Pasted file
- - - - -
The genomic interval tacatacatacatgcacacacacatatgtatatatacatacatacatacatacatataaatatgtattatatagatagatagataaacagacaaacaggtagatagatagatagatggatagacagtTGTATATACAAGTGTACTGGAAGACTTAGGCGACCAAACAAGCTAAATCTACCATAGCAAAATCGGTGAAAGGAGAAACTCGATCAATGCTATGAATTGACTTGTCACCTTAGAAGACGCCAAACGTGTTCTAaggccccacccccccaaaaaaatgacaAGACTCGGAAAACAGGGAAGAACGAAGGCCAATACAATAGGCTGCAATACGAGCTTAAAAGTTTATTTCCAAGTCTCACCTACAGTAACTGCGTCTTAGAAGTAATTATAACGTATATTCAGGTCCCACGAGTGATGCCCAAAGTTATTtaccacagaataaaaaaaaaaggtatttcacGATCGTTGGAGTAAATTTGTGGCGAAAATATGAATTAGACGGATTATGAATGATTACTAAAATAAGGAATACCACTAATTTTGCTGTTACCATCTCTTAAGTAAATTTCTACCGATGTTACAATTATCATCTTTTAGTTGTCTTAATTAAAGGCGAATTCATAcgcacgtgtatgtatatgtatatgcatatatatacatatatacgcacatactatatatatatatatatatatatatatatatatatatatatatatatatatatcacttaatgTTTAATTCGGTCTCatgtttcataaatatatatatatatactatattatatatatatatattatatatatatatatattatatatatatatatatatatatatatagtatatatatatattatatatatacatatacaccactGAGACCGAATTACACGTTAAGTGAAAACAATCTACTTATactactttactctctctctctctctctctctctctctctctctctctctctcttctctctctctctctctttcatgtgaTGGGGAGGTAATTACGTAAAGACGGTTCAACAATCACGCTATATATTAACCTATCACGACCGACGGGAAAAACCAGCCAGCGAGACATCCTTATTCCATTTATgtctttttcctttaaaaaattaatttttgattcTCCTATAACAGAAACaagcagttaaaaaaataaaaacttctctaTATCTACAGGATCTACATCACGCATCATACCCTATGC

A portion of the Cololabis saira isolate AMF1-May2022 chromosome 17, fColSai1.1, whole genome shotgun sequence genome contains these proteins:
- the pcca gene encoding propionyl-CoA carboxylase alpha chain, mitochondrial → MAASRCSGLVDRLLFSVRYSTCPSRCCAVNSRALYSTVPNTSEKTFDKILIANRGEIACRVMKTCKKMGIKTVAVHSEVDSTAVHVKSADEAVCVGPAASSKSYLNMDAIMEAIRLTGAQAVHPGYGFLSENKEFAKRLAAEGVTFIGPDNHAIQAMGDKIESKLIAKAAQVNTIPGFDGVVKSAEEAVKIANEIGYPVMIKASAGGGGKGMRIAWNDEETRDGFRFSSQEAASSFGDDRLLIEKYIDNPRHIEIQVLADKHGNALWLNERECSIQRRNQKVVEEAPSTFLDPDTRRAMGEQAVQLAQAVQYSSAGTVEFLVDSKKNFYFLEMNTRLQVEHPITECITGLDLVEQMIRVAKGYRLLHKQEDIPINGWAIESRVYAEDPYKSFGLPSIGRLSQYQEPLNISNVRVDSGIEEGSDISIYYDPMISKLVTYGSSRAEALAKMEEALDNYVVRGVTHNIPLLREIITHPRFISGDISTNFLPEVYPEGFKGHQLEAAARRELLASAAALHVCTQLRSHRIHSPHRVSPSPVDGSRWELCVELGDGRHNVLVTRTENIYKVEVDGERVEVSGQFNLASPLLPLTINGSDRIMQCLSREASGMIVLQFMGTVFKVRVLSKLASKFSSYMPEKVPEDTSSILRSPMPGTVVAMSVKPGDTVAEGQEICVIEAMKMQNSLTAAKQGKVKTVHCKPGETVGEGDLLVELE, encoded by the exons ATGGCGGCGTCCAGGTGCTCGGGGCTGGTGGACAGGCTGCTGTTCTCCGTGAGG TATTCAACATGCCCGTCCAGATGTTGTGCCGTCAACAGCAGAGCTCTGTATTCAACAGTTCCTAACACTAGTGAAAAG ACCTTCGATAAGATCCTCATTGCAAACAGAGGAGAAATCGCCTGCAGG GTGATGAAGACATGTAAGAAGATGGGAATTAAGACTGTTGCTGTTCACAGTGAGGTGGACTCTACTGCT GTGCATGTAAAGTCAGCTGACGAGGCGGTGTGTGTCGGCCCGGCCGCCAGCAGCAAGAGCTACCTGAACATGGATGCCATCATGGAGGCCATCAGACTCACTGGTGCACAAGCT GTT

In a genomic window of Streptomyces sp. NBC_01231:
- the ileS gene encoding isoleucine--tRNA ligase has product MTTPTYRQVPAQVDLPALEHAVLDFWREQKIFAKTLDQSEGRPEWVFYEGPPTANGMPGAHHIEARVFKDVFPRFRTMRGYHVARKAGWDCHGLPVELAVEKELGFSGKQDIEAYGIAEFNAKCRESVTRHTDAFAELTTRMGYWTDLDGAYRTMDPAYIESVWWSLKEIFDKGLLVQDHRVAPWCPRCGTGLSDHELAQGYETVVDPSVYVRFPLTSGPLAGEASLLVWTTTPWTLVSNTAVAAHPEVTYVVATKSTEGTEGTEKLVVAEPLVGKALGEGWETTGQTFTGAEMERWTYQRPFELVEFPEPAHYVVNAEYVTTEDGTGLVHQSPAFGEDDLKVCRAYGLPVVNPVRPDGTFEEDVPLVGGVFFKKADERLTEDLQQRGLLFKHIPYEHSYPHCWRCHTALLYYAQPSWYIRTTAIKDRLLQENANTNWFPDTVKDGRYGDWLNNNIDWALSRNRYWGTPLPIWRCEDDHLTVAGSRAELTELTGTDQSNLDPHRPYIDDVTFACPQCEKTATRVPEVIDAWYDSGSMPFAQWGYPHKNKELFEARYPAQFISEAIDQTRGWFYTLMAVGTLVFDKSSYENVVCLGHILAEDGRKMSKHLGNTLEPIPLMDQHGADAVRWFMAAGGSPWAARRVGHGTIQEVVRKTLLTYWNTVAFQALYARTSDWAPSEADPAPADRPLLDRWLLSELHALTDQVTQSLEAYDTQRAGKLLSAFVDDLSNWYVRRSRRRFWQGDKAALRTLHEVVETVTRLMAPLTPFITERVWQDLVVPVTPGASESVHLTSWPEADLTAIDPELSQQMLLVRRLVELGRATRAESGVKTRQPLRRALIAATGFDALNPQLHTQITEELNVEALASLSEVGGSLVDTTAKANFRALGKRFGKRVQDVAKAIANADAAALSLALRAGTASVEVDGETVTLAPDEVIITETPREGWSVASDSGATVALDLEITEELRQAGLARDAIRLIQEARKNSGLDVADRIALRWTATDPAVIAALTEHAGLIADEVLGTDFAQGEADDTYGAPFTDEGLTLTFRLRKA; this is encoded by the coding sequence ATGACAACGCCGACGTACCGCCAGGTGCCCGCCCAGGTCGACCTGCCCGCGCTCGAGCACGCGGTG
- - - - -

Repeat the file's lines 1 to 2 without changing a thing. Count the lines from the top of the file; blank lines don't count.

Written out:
The genomic interval tacatacatacatgcacacacacatatgtatatatacatacatacatacatacatataaatatgtattatatagatagatagataaacagacaaacaggtagatagatagatagatggatagacagtTGTATATACAAGTGTACTGGAAGACTTAGGCGACCAAACAAGCTAAATCTACCATAGCAAAATCGGTGAAAGGAGAAACTCGATCAATGCTATGAATTGACTTGTCACCTTAGAAGACGCCAAACGTGTTCTAaggccccacccccccaaaaaaatgacaAGACTCGGAAAACAGGGAAGAACGAAGGCCAATACAATAGGCTGCAATACGAGCTTAAAAGTTTATTTCCAAGTCTCACCTACAGTAACTGCGTCTTAGAAGTAATTATAACGTATATTCAGGTCCCACGAGTGATGCCCAAAGTTATTtaccacagaataaaaaaaaaaggtatttcacGATCGTTGGAGTAAATTTGTGGCGAAAATATGAATTAGACGGATTATGAATGATTACTAAAATAAGGAATACCACTAATTTTGCTGTTACCATCTCTTAAGTAAATTTCTACCGATGTTACAATTATCATCTTTTAGTTGTCTTAATTAAAGGCGAATTCATAcgcacgtgtatgtatatgtatatgcatatatatacatatatacgcacatactatatatatatatatatatatatatatatatatatatatatatatatatatatcacttaatgTTTAATTCGGTCTCatgtttcataaatatatatatatatactatattatatatatatatattatatatatatatatattatatatatatatatatatatatatatagtatatatatatattatatatatacatatacaccactGAGACCGAATTACACGTTAAGTGAAAACAATCTACTTATactactttactctctctctctctctctctctctctctctctctctctctctcttctctctctctctctctttcatgtgaTGGGGAGGTAATTACGTAAAGACGGTTCAACAATCACGCTATATATTAACCTATCACGACCGACGGGAAAAACCAGCCAGCGAGACATCCTTATTCCATTTATgtctttttcctttaaaaaattaatttttgattcTCCTATAACAGAAACaagcagttaaaaaaataaaaacttctctaTATCTACAGGATCTACATCACGCATCATACCCTATGC

A portion of the Cololabis saira isolate AMF1-May2022 chromosome 17, fColSai1.1, whole genome shotgun sequence genome contains these proteins: